Prison officers, not academics

Posted on September 2, 2009


Howard_LeagueThe conclusions from the Howard League’s research into prison officer skills and development are not unexpected – in that they highlight a well-defined issue in how to increase the volume of quality prison officers in the system.  But, as is all too familiar today, having identified a valid issue robustly, the recommendation is given without applying anything like the same rigour.

Where is the evidence to suggest that university degrees would help people be better prison officers?  As the Prison Officers Association rightly points out, it is the soft skills that are invaluable in offering the kind of care inmates need and in helping to create an environment that is not simply geared towards the incubation of re-offence.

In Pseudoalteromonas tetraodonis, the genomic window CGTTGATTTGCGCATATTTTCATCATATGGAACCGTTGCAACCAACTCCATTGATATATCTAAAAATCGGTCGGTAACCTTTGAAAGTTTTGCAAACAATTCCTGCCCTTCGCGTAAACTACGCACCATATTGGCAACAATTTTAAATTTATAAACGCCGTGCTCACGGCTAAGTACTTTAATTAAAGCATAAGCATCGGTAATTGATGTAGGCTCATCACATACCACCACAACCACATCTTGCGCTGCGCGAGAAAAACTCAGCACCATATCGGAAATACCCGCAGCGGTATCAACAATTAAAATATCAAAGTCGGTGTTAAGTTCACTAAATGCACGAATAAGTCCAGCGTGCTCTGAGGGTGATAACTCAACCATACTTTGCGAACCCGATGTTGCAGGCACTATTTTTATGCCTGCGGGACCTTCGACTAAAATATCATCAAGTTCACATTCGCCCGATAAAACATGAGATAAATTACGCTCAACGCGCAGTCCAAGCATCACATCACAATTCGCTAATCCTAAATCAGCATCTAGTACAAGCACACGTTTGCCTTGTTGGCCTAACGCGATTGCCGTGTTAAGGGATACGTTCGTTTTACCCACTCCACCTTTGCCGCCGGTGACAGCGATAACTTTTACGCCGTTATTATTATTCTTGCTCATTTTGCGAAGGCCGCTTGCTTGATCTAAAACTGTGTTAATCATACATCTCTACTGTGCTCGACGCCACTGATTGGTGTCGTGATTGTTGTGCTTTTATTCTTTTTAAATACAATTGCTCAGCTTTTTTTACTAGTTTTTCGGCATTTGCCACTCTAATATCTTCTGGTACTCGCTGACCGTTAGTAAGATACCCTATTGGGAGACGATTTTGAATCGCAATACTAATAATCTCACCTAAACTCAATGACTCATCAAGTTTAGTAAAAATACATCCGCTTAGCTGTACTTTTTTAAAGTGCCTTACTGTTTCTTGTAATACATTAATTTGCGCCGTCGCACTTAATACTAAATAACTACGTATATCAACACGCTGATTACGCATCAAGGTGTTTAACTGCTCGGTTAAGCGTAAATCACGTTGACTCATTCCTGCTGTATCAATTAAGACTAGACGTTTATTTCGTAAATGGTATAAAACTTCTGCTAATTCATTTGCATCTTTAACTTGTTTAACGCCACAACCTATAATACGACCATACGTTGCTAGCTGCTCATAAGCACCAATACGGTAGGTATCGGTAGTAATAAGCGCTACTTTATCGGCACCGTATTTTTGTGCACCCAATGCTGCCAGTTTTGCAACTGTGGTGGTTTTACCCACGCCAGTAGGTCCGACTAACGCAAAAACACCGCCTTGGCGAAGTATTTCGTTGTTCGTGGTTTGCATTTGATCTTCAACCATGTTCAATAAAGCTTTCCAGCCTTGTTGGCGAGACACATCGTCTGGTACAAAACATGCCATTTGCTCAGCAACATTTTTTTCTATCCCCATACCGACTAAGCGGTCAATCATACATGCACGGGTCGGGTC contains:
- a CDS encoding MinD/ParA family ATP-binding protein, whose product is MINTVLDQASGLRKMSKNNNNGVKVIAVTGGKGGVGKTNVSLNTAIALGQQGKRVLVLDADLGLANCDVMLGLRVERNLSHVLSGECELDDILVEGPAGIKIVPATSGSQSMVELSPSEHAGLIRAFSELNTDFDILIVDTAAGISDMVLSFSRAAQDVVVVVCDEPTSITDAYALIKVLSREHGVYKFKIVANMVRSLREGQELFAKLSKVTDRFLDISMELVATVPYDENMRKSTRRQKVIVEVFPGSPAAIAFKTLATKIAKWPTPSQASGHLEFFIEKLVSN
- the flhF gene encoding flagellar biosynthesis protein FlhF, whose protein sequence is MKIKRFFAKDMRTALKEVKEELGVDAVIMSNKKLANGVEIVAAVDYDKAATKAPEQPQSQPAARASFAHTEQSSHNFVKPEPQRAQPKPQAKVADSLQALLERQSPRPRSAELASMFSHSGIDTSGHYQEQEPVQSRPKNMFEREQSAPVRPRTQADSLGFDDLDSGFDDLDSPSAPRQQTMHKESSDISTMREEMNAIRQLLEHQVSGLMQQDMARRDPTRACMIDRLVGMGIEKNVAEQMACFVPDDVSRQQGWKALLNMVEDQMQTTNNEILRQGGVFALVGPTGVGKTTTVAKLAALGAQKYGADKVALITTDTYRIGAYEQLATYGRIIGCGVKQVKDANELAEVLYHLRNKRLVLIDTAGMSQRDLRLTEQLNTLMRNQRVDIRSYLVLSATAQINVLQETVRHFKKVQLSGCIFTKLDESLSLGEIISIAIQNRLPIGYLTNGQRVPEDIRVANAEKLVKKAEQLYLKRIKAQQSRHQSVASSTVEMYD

Moreover, the university solution suggests that the eight week training course is replaced by one that is closer to 90 – 120 weeks of academic study in a campus environment rather than any notion of on the job training or practical development. 

This falls into the common trap of misrepresenting education as nothing more than a certificate, with no talk at all about vocational work placements, prisoner interaction or victim support counselling, all of which would give potential prison officers far more useful development and appropriate skills.